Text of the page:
Land proposition update; Enhancing facilities for the next generation of Colonie

Land Proposition Timeline
Land Proposition Timeline


In addition to voting on the $113 million dollar spending plan, South Colonie residents will also be asked to vote on May 17 on a $1,900,000 real property proposition. This proposition is to purchase an alternative property to the $2,050,000 land approved for purchase by district residents in May 2021. 

Assessing the needs for future generations

New York school districts are required to conduct regular building condition surveys and to develop multi-year facilities plans, which can help identify aging, outdated or energy inefficient school infrastructure and facility issues related to health and wellness. According to South Colonie’s five-year Building Condition Survey completed in 2020 by CSArch Architects, significant repairs were needed to both the transportation facility and district office, requiring the district to ask residents to consider purchasing property for a future capital project.

Prior to the budget vote in May 2021, the district identified the best available land for purchase at the time in order to meet the future potential infrastructure needs.

“The 57-acre property located off of Broderick Street was identified as the best option for taxpayers at the time,” said Superintendent of Schools Dr. David Perry. “As such we brought the land proposition forth during the budget vote in May 2021 and it was approved by voters.”

Planning for sustainable development

To date, the district has not purchased the Broderick Street property. As part of an on-going due diligence period prior to completing the purchase, the district underwent an extensive site analysis, feasibility studies, and cost analysis in the current market. 

“We wanted to be sure that we were being fiscally and socially responsible before moving forward with the completion of the purchase,” said Perry. “We worked with our architects and construction team to do a complete analysis so we could better understand what we might be working with if and when we brought a future capital project referendum to voters.”

A picture of the Broderick Street Property showing the buildable area compared to the Wedlands and Natural Community
Image of the Broderick Street Property buildable area versus Wetland and Natural Community areas.

The  following findings were revealed in the review process:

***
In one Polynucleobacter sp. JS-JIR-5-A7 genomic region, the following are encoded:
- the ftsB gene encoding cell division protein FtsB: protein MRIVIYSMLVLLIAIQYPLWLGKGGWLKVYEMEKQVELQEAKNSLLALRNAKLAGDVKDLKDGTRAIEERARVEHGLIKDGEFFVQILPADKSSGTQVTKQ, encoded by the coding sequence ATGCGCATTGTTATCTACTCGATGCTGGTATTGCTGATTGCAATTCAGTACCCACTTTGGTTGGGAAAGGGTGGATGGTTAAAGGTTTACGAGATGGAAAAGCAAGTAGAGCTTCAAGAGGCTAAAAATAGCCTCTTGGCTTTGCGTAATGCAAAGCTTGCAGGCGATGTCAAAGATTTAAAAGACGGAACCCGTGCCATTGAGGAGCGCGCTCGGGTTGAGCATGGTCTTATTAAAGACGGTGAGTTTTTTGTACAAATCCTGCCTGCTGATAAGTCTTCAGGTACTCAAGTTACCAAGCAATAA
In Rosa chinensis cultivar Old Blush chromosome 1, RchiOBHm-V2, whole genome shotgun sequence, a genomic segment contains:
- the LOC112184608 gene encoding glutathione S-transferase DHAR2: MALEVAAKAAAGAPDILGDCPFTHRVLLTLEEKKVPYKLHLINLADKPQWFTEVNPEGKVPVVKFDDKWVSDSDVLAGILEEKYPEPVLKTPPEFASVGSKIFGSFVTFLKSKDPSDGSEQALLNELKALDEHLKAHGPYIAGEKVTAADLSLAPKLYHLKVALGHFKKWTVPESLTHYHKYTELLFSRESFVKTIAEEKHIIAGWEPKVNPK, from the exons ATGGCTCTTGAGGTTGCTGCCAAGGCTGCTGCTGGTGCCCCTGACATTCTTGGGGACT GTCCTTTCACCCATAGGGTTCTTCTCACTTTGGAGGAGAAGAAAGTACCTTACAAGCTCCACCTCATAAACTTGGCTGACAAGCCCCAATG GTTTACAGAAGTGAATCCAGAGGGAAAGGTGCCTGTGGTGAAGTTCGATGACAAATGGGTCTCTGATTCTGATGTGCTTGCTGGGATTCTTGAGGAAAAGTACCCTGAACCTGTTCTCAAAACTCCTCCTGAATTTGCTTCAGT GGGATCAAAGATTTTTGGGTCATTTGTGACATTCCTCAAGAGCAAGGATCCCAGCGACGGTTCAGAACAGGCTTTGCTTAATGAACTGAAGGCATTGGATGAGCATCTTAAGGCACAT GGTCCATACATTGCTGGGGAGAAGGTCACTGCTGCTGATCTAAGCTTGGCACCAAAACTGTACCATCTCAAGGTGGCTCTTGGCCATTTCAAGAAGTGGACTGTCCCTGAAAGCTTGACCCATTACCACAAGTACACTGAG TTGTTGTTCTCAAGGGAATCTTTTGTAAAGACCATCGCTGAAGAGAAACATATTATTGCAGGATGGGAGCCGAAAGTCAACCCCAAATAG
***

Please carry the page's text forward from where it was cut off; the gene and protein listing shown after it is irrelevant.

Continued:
• Based on environmental factors the land has a reduced area for constructing buildings than previously known (only 11-12 out of the total 57 acres can be used due to wetlands and conservation);
    • In order for the property to be feasible costly roadways would need to be constructed within wetland and conservation areas to support healthy traffic patterns for area residents;
    • If future construction occurred, buildings would need to be adjacent to the railroad potentially disrupting working conditions of staff and students; and
    • Environmental impact would be greater on new construction versus an alternative property that could be reconstructed or renovated.
image of the Broderick Street Property showing an overlay of the Watervliet Property area
Image of Broderick Street Property with an overlay of the Watervliet buildable property.

Considering the 1015 Watervliet Shaker Road Property

At the time the findings became known to the district, the district simultaneously started exploring properties that were not available at the time the Broderick Street property was identified.

“The 1015 Watervliet Shaker Road had recently become available to the market as an already developed 13.16 acre property containing existing buildings that could potentially be renovated,” Perry said. “We had already been working with our architects and construction team so we were able to pull them in to evaluate construction costs associated with a new build versus a potential renovation at the Watervliet Shaker Road property.” 

Next Steps

If approved by voters, the property would be used to construct/renovate a new bus garage and maintenance facility at a future date. While the construction plans would be part of the Next Generation Colonie capital project referendum vote in fall of 2022, based on estimates provided by the SEI Design Group and Schoolhouse Construction Services, LLC,  the district estimates a savings of $1.5 million in construction costs.

Other advantages to the proposed land include a final price of $150,000 less than the Broderick Street property and that it is a similar use facility (educational) with interchangeable traffic patterns so additional roadways would not need to be constructed.

“We have spent a lot of time evaluating the future infrastructure needs of the district,” said board of education president Rose Gigliello. “We know that regardless of the location our aging transportation facility will need a new home soon.”

Should the property proposition not pass, the district could move forward with purchasing the 57-acre property approved by voters in May 2021 and would work with the architects to find the most cost- effective solution while meeting the current and future needs of the district.

May 17 Budget Vote & Board Election

In addition to the land proposition, district residents will vote on a $113 million dollar spending plan, a bus proposition and elect two individuals to the South Colonie Board of Education.

More information about the budget vote including a full budget Q&A can be found here.